“You can change the scenery, but sooner or later you’ll get a whiff of perfume or somebody will say a certain phrase or maybe they’ll hum something, then you’re licked again,” muses piano player Al Roberts in Detour (1945), Edgar G. Ulmer’s singular film noir. He is sitting, isolated, in a New York City bar when Bing Crosby’s “I Can’t Believe That You’re in Love with Me” begins to play, launching him into a reverie about his estranged girlfriend Sue, who has up and left him for her California dream of becoming an actress.
Al will spend the 68-minute runtime of Detour trying to change the scenery, turn the tables, get the devil off his back. But he’s licked, as he says, time and time again—as hard as he might try, the past always catches up to him.
A low-budget thriller from a director who was, at the time, only known for “ethnic pictures” and exploitation B-movies, Detour is not a technically sophisticated film, and it was never destined for greatness. Its success and enduring legacy, mysterious as it may be, has something to do with this fruitless human impulse to “change the scenery.” Roger Ebert put it best in his essay for The Great Movies, writing, “This movie from Hollywood’s poverty row, shot in six days, filled with technical errors and ham-handed narrative, starring a man who can only pout and a woman who can only sneer, should have faded from sight soon after it was released in 1945. And yet it lives on, haunting and creepy, an embodiment of the guilty soul of film noir. No one who has seen it has easily forgotten it.”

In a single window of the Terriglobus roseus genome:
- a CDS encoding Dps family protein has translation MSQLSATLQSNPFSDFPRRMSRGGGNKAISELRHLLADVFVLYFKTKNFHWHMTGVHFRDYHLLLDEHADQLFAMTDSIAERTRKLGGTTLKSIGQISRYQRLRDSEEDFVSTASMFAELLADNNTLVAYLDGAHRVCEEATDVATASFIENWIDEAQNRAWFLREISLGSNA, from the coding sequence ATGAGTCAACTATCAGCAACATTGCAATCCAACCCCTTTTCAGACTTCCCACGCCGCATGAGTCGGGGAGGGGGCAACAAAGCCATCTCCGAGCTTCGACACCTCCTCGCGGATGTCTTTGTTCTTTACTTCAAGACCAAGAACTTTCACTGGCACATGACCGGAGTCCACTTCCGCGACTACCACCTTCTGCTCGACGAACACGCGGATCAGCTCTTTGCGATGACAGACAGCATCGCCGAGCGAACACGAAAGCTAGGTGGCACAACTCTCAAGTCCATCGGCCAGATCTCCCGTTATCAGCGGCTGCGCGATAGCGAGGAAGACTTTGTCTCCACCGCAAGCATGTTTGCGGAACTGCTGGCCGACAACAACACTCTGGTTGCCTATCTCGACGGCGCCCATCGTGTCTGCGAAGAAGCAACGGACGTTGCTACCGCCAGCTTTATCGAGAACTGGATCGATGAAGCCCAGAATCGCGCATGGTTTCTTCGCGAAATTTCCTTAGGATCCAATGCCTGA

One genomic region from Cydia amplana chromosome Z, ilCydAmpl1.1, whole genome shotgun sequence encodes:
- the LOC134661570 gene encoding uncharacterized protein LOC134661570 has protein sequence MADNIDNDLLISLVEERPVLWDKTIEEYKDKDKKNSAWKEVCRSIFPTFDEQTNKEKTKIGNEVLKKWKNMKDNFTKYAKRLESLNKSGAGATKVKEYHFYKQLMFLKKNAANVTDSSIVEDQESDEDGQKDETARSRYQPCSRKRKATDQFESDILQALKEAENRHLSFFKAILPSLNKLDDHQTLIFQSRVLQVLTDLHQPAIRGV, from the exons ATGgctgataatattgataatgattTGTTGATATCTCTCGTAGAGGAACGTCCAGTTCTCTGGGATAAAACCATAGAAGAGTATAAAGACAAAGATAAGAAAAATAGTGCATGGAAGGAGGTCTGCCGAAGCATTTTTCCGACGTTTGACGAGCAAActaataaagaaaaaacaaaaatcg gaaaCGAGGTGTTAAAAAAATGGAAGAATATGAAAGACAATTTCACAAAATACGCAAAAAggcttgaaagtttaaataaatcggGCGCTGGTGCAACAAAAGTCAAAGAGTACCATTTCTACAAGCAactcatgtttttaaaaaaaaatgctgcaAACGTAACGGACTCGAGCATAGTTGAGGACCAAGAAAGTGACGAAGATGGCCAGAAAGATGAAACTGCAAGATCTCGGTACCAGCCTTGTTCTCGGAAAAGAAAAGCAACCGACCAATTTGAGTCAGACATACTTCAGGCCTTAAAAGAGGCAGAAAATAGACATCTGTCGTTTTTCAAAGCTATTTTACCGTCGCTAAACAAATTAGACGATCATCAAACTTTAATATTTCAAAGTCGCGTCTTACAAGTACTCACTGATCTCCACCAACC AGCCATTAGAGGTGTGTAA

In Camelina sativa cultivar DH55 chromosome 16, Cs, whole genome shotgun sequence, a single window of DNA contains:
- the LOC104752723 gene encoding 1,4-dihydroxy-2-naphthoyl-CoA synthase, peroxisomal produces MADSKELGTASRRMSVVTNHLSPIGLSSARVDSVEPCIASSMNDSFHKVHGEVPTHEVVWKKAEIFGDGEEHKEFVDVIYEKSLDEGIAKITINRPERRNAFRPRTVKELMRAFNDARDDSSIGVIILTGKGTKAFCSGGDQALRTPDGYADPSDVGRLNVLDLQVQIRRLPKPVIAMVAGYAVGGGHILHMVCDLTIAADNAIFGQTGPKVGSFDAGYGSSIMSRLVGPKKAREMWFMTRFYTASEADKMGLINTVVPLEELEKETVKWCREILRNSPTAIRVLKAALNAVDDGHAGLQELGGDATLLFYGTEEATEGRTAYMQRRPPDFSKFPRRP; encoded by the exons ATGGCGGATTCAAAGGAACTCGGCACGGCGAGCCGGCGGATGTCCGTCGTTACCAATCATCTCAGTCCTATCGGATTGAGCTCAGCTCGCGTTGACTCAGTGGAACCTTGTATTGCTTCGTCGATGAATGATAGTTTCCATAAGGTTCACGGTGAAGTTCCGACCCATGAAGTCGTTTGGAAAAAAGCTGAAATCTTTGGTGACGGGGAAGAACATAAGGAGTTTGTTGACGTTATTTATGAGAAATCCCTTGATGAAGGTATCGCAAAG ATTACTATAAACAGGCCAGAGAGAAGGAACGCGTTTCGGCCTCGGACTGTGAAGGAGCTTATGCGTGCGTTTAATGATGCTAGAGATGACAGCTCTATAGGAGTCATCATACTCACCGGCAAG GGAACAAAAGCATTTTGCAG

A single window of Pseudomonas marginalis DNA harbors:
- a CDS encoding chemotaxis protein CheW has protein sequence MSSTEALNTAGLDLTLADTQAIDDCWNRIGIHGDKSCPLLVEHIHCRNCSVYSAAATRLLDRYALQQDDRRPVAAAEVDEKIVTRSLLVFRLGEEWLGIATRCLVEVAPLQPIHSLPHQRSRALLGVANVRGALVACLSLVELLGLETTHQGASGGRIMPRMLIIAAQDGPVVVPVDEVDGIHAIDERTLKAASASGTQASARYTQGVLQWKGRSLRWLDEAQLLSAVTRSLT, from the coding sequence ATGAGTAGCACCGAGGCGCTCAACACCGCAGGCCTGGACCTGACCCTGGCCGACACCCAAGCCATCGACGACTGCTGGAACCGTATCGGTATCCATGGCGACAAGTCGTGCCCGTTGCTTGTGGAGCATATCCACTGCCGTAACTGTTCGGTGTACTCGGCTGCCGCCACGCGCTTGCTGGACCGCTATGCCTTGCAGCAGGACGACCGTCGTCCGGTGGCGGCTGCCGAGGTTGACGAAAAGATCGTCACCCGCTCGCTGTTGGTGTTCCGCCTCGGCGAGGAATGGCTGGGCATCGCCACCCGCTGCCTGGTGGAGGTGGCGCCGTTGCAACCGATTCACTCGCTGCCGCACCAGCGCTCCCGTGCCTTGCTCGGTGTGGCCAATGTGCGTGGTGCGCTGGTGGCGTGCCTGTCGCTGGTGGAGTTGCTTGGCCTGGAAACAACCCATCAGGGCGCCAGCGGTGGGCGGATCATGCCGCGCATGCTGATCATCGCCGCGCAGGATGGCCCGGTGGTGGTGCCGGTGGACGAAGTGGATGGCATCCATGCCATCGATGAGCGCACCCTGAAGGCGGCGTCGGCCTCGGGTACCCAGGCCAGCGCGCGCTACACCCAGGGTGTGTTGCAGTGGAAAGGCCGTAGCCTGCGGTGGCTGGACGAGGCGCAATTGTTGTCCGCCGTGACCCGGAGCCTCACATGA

The images of Detour are so deeply woven into the fabric of cinema today, they are not so much unforgettable as elemental. When you see Al (an unknown Tom Neal) drive through the night, the rain beating down around him, you can immediately ascribe guilt, mystery, and strong-willed Americanness to him, even if you missed the scenes where he hid the body of his recently-dead driver and decided to assume his identity. When Al picks up hitchhiker Vera (Ann Savage, also a newcomer), a fast-talking beauty with dark hair and a permanent pout, you know she’s going to cause him trouble. Their journey West towards a new frontier will be haunted by those whose lives they’ve subsumed—as is the American way.
The legacy of Detour lives on most obviously in neo-noir, road movies, and Don Draper, but its addition to the Criterion Collection this month is well-timed with the release of Christian Petzold’s Transit, an adaptation of Anna Seghers’ 1942 novel of the same name. Another on-the-road tale of stolen identity that’s imbued with suffocating urgency and paranoia, Transit uses many of the conventions of noir (mysterious brunette, dead husbands) to weave a Kafkaesque narrative about how memory functions in the face of trauma and political oppression. Transit is, by almost any regard, a much better film than Detour, but it owes so much of itself to Ulmer’s weird, haunting vision.
Criterion Reviews is a series of short 500-word reviews of films released every week by Criterion Channel until the channel officially launches on April 8th. Don’t forget to sign up for the channel and support them!